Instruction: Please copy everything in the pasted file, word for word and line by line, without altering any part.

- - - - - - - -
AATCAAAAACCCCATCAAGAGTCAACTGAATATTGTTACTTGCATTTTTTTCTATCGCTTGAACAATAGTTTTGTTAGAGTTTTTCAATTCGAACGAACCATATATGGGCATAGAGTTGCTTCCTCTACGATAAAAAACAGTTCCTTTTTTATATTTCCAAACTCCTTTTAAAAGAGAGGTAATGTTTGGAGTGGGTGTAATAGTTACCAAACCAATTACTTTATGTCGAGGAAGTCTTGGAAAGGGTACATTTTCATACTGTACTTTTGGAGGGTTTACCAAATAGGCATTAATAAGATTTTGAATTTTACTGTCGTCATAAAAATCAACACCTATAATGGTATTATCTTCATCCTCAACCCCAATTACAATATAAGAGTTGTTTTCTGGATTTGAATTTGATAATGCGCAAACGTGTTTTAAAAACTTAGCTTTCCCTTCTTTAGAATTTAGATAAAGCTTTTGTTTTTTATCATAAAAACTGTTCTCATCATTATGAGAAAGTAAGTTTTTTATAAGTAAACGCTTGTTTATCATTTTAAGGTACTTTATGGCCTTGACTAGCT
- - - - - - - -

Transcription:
AATCAAAAACCCCATCAAGAGTCAACTGAATATTGTTACTTGCATTTTTTTCTATCGCTTGAACAATAGTTTTGTTAGAGTTTTTCAATTCGAACGAACCATATATGGGCATAGAGTTGCTTCCTCTACGATAAAAAACAGTTCCTTTTTTATATTTCCAAACTCCTTTTAAAAGAGAGGTAATGTTTGGAGTGGGTGTAATAGTTACCAAACCAATTACTTTATGTCGAGGAAGTCTTGGAAAGGGTACATTTTCATACTGTACTTTTGGAGGGTTTACCAAATAGGCATTAATAAGATTTTGAATTTTACTGTCGTCATAAAAATCAACACCTATAATGGTATTATCTTCATCCTCAACCCCAATTACAATATAAGAGTTGTTTTCTGGATTTGAATTTGATAATGCGCAAACGTGTTTTAAAAACTTAGCTTTCCCTTCTTTAGAATTTAGATAAAGCTTTTGTTTTTTATCATAAAAACTGTTCTCATCATTATGAGAAAGTAAGTTTTTTATAAGTAAACGCTTGTTTATCATTTTAAGGTACTTTATGGCCTTGACTAGCT